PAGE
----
Thirteen Days Wild – Making a WILD THING

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The night Max wore his wolf suit and made mischief of one kind and another, his mother called him “WILD THING!” and Max said “I’LL EAT YOU UP!” so he was sent to bed without eating anything. That very night in Max’s room a forest grew and grew and grew until his ceiling hung with vines and the walls became the world all around and an ocean tumbled by with a private boat for Max and he sailed off through night and day and in and out of weeks and almost over a year to where the wild things are.

Max became a ‘WILD THING’ as an act of rebellion. The theme of forming a bond with the wild and shunning society is abundant in literature. Billy, the young boy from Barnsley in Kes, seeks out a kestrel as a form of escapism from the grim reality of life on a shoestring. Chris McCandless (Into The Wild) left everything behind, including his name for a while, to be at one with nature.

For me nature was never an act of rebellion, in fact it was encouraged. My mum, a keen naturalist herself, has been and still is there to support me in anything I choose to do. For a time, when I was the drummer in a punk band, my mum was our publicist; roady, benefactor and number one fan. Of all the fleeting interests I’ve had, nature has always been a constant and my mum has always been there to encourage it. Thanks Mum.

We hear the same story all the time now, how children are glued to the TV while ‘back in my day, we used to be out in the morning and back just before dark.’ It’s boring. It’s also very easy to criticise people for pacifying their children with smartphones and gadgets. I’m a teacher, so I see these children that the ‘back in my day’ generation are talking about. Yes, they know their way around a smartphone, but they also deeply love nature. It is not through laziness or lack of imagination that children are losing touch with nature, it is through our busy, consumerist lives. The times I’ve been able to take children out into a wild(ish) place and show them butterflies and birds, they have all been thrilled. Children are not so complex. They like new things, asking questions and getting their hands dirty.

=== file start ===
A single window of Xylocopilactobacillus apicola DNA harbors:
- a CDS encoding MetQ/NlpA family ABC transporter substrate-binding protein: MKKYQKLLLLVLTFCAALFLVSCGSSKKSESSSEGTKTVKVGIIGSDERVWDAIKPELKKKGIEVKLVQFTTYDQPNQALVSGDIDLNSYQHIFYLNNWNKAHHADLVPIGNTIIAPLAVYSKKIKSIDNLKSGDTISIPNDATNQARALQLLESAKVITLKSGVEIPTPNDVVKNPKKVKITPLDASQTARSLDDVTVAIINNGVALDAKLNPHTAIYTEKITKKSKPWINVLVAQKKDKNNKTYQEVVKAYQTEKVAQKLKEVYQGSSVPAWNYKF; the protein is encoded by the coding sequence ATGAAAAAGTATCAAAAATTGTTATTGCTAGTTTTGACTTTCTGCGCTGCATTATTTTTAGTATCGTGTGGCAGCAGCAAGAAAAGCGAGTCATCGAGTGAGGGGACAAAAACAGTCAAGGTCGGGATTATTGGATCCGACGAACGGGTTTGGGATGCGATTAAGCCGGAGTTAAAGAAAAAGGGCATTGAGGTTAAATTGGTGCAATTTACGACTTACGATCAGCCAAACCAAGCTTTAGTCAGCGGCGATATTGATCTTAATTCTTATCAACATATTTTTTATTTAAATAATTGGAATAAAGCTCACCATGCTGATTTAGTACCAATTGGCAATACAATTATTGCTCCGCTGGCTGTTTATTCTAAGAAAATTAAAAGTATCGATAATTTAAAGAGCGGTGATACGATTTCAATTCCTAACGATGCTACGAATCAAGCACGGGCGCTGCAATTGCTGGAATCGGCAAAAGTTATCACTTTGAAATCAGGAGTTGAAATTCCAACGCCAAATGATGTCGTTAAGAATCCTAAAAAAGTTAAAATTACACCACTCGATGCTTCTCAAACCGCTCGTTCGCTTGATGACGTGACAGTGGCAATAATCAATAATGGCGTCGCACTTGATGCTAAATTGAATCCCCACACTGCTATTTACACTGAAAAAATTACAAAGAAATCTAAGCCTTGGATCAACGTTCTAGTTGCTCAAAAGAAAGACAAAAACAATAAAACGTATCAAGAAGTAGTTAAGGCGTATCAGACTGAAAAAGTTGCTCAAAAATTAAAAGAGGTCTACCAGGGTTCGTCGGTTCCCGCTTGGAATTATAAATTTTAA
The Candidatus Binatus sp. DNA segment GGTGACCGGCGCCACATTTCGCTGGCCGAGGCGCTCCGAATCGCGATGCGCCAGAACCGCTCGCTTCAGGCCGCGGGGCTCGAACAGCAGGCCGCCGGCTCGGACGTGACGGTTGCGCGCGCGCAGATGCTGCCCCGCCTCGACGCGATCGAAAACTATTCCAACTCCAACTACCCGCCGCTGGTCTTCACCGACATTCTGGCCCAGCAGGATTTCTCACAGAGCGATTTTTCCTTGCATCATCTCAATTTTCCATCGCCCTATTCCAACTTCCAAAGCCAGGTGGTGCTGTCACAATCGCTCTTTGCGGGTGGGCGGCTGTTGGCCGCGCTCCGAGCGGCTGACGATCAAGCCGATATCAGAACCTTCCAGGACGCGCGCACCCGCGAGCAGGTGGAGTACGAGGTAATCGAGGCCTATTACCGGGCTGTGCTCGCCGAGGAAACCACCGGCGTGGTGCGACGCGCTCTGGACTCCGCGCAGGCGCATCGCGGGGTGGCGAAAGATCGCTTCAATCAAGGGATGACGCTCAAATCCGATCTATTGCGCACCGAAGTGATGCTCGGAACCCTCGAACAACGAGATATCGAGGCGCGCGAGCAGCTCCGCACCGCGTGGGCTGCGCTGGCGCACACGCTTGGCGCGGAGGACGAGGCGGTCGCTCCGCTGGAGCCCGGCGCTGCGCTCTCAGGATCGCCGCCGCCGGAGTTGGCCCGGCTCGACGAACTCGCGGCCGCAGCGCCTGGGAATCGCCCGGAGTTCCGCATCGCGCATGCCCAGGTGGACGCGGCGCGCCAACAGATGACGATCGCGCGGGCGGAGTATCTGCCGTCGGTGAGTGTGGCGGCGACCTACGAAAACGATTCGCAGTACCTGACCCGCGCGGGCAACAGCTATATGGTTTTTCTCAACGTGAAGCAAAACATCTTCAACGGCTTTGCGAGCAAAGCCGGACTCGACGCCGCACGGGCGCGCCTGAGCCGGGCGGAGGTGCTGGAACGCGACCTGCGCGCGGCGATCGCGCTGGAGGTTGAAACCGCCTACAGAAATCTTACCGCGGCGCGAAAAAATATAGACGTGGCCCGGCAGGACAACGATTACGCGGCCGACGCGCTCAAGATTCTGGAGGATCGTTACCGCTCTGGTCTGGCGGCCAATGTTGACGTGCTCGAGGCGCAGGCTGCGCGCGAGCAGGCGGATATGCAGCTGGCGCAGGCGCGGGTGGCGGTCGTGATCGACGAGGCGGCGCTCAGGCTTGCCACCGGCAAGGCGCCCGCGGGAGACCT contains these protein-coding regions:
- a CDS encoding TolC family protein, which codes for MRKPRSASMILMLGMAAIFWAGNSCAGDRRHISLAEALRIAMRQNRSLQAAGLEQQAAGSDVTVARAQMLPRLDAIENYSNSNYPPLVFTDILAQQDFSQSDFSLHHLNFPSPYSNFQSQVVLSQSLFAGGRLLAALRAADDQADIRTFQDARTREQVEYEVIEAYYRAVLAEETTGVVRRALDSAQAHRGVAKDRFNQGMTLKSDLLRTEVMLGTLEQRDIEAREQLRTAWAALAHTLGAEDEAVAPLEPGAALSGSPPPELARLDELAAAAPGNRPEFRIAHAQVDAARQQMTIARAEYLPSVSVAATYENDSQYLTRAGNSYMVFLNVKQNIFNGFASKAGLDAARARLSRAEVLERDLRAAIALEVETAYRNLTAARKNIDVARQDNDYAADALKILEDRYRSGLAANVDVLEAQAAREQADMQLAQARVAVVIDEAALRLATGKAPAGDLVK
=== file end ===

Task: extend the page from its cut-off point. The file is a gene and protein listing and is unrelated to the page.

I had a wonderfully wild upbringing, which I’m very grateful for, but I never disappeared all day without my parents knowing where I was. That would be terrible parenting! There is a lot of talk about how children can’t play outside now because of scary news headlines, but I don’t think that’s it. I wouldn’t let my children run off into the unknown because of things like barbed wire, trains and the fact that they have no sense of danger! You don’t need to have hundreds of acres of woodland to give children a wild experience. You can have a wild time in the park, the garden or even the hedges on your street. All you need is encouragement and imagination.

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Then all around from far away across the world he smelled good things to eat, so he gave up being king of where the wild things are. But the wild things cried, “Oh please don’t go, we’ll eat you up-we love you so!” And Max said, “No!” The wild things roared their terrible roars and gnashed their terrible teeth and rolled their terrible eyes and showed their terrible claws, but Max stepped into his private boat and waved good-bye and sailed back over a year and in and out of weeks and through a day and into the night of his very own room, where he found his supper waiting for him and it was still hot.

– Maurice Sendak, ‘Where The Wildthings Are’

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